A Mind-body Treatment for Insomnia Investigation of Neurofeedback Treatment of InsomniaDisease(s): Mind-Body Medicine
Between 40 and 70 million Americans suffer sleep problems. Sleep medications are sometimes useful for insomnia but they often have undesirable side effects. This study is to see whether a type of treatment called neurofeedback that does not involve the use of medications, can improve sleep in people with insomnia.
Participants in the study will be 10 volunteers with insomnia who are aged 18-60 years. This study will take place at the Helfgott Research Institute at the National College of Natural Medicine (NCNM). The study will last 9 weeks. Participants will receive a maximum of 15 neurofeedback treatments.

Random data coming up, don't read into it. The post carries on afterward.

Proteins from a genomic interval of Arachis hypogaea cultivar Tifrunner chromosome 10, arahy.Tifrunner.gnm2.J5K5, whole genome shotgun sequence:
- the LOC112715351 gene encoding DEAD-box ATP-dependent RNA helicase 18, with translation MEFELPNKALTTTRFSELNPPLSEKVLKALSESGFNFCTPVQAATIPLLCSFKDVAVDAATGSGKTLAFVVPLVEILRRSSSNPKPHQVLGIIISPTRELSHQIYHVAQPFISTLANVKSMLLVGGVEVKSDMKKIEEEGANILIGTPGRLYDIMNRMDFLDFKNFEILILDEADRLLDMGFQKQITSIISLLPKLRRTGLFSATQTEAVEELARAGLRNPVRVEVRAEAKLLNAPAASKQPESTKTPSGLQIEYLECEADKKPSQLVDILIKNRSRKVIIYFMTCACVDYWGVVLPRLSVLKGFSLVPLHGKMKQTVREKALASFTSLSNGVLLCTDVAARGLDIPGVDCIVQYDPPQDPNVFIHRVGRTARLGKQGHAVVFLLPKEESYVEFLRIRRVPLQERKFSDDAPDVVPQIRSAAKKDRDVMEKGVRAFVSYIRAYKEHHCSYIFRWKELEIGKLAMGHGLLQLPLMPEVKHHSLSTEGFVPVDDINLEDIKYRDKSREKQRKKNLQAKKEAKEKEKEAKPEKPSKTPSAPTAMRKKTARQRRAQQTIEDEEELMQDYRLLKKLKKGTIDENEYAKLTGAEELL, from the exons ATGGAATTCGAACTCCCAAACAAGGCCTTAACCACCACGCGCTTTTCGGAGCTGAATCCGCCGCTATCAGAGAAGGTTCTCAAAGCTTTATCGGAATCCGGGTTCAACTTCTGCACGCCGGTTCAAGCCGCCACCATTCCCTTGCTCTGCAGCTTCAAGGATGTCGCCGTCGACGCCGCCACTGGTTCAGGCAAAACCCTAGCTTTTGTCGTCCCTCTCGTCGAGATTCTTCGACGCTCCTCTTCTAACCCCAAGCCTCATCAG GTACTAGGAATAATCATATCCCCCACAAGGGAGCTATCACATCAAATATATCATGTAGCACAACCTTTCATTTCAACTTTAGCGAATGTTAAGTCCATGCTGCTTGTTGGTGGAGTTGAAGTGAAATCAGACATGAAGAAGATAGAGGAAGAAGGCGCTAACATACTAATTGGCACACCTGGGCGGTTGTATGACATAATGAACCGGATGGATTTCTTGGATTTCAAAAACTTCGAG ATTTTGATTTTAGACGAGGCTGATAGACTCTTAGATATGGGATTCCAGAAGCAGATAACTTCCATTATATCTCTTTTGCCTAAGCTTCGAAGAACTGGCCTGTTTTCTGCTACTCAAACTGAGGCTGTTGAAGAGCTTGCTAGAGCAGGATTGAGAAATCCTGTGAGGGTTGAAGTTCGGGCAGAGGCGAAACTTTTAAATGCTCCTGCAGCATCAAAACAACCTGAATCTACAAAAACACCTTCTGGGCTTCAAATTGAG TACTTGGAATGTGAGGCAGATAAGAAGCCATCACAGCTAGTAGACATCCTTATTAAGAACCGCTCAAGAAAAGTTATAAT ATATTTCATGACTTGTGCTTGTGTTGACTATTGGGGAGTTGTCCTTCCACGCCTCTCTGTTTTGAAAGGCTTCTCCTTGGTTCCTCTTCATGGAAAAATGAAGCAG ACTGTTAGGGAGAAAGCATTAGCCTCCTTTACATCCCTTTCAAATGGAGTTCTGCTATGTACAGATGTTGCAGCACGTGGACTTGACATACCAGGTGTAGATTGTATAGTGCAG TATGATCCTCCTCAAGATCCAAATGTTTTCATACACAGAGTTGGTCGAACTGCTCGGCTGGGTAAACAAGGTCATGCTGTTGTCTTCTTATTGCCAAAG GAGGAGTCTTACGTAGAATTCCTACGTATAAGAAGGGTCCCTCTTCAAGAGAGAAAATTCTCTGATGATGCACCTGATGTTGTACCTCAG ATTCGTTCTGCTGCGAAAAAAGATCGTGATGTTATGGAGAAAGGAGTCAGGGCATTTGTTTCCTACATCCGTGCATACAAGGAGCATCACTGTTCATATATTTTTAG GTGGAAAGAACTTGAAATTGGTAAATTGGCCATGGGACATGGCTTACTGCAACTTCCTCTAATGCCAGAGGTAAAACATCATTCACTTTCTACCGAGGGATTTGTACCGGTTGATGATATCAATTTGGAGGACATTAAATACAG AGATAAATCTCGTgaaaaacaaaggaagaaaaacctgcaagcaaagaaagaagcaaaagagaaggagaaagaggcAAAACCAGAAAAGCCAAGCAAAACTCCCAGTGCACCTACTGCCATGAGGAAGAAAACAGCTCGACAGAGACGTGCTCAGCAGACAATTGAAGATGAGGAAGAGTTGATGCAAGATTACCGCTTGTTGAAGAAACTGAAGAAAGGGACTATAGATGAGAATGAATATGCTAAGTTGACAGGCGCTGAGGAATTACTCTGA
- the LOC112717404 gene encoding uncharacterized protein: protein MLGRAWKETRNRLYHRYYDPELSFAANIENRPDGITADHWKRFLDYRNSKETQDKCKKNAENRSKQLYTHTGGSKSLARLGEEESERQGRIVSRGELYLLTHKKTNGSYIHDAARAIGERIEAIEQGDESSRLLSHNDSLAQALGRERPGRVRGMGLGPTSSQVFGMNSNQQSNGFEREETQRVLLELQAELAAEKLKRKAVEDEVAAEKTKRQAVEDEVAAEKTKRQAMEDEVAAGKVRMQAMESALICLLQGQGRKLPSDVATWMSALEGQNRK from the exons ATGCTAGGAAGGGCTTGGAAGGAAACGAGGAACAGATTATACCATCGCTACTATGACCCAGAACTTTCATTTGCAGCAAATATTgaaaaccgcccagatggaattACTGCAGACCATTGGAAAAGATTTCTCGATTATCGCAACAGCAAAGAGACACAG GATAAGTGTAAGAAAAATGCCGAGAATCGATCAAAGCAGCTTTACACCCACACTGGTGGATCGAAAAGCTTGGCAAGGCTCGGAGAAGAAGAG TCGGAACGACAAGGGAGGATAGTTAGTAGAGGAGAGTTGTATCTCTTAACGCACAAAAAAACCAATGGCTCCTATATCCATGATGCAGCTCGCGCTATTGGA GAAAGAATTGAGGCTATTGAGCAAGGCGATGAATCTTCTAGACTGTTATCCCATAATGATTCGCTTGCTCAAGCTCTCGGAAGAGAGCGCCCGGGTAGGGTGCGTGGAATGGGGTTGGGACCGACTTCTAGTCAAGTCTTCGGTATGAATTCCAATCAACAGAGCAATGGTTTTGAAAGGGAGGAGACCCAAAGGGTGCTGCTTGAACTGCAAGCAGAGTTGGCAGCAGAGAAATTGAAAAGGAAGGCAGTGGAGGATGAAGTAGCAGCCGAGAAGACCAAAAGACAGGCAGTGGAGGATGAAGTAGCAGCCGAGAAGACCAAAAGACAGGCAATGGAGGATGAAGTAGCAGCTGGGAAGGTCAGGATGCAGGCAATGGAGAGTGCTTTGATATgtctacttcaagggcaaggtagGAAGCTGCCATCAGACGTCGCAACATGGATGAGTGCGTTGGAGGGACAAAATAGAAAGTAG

This study is a feasibility study that will test the possible benefits of two types of neurofeedback. We will judge the success of these therapies using several outcome measures that evaluate the subjective symptoms of insomnia and objective sleep patterns. Our primary outcome is sleep efficiency which is a measure of how much actual sleep occurred compared to time spent in bed. Sleep efficiency will be determined by a before and after 72-hour Actigraph.
It is important that we conduct this pilot study to evaluate our treatment protocols and get an indication of whether neurofeedback might be helpful for insomnia. If we find an indication of possible sleep improvement for people with insomnia, we will apply for funding form the NationalCenter for Complementary and Alternative Medicine to study neurofeedback for insomnia in a larger clinical trial.
Dr. Agatha P. Colbert and Dr. Barbara U. Hammer are Co-Principal Investigators for the Neurofeedback-Insomnia study. Dr. Hammer is also the Clinical Investigator.